Affordability of Boleyn Ground redevelopment among main concerns
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The future of the Boleyn Ground was up for discussion tonight as residents, business owners and community leaders gathered for a public meeting.
The 52 participants were divided into four groups, discussing different aspects of the stadium’s redevelopment on a rotational basis.
Concerns were raised over the affordability of the homes, which are expected to provide accommodation for 1,000 people.
The distribution of the flats and houses to those living in the borough was another issue for many, as was the quality and type of the properties.
Others who currently live in the shadow of the stadium expressed concerns about how the building work would affect access to their property, particularly as some roads only have one way in and out of them.
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Further talks saw discussions on businesses and jobs, and how both would be affected by Galliard Group’s plans to build a new estate on the site once West Ham United move out in 2016.
The need to save businesses which depend on revenue from football fans to survive was discussed, as was the provision of employment for Newham residents in the construction of the estate.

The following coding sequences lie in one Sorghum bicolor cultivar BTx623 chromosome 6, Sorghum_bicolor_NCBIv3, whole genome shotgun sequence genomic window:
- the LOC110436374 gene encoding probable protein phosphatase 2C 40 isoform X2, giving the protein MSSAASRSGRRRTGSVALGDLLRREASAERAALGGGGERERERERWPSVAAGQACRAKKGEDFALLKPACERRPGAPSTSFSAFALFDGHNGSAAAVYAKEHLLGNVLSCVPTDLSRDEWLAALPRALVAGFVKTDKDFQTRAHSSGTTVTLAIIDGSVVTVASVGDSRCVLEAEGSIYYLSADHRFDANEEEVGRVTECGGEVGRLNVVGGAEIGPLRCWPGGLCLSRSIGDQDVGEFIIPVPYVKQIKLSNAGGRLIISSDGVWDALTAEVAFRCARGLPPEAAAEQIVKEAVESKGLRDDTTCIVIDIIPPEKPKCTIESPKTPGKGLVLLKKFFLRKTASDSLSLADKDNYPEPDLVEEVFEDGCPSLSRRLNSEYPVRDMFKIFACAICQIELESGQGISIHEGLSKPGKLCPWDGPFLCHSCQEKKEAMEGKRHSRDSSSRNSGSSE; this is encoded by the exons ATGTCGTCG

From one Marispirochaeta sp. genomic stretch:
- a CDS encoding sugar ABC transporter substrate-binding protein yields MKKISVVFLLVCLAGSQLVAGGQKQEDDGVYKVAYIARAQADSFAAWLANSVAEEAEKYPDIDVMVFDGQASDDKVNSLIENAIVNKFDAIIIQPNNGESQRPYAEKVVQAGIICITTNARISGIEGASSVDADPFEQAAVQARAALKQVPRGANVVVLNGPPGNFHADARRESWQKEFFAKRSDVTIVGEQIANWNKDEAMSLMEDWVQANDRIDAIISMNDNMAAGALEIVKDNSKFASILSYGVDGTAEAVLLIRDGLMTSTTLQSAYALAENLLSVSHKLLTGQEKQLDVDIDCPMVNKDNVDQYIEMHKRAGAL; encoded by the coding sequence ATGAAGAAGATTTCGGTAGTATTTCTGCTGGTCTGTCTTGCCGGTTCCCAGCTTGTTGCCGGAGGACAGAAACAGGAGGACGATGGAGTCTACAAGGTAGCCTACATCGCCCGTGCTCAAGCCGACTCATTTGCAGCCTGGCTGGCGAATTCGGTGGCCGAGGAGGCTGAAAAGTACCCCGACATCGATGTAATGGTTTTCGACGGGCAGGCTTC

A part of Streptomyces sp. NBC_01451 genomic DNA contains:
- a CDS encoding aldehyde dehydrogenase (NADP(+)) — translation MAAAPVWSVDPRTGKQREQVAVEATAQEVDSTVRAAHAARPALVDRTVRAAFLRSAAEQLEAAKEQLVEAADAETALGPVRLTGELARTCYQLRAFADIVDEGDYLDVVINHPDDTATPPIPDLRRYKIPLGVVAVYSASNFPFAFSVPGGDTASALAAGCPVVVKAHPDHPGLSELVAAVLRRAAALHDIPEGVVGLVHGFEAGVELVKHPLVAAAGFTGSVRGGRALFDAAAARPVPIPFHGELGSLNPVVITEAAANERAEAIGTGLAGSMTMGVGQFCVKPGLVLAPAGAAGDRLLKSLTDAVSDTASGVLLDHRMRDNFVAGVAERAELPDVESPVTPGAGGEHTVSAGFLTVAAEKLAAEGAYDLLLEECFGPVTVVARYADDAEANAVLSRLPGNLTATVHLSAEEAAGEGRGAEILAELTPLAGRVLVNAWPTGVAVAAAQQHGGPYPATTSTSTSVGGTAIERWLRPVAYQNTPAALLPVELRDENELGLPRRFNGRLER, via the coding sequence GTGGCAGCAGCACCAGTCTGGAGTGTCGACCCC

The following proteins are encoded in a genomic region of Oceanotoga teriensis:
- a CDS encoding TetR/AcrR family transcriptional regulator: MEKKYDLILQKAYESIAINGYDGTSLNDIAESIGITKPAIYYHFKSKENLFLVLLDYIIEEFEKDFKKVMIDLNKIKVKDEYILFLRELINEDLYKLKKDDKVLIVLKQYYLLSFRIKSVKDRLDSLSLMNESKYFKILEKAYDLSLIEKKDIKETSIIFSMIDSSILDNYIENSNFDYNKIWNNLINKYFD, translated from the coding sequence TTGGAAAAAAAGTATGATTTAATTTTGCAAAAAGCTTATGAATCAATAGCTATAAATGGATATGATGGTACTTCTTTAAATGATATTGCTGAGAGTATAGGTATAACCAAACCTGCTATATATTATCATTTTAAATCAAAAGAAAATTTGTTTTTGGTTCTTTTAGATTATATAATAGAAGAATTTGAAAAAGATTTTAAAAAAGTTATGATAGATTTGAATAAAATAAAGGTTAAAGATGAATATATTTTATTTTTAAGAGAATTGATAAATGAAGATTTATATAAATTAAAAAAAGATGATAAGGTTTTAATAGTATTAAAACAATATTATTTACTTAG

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The role of young people on the new development was mentioned, both in the provision of apprenticeships during the building process as well as with facilities such as youth clubs and play areas.
“We want it to be somewhere people can live and be part of the community, rather than a separate gated off area,” said Matthew Porter, senior officer at Transform Newham, one of three community groups to organise the meeting at Latimer Hall.
“We filled the hall tonight, which was great as it’s important people living in the area have their say.”
There are plans to hold a second public consultation meeting later this year, as well as become involved with the East London Community Land Trust and liaise with architecture students from the university to draw up a set of proposals.
Community land trusts help to reduce the cost of housing by retaining ownership of the land, while residents own the property on it, instead of the homebuyer owning both as is common practice.
Chairman of the East London Community Land Trust, Paul Regan, said: “We’re the first urban community land trust in the UK, and we’ve already seen success with the St Clement’s hospital site in Mile End.
“It’s up to local people to say what they want to happen with the site.”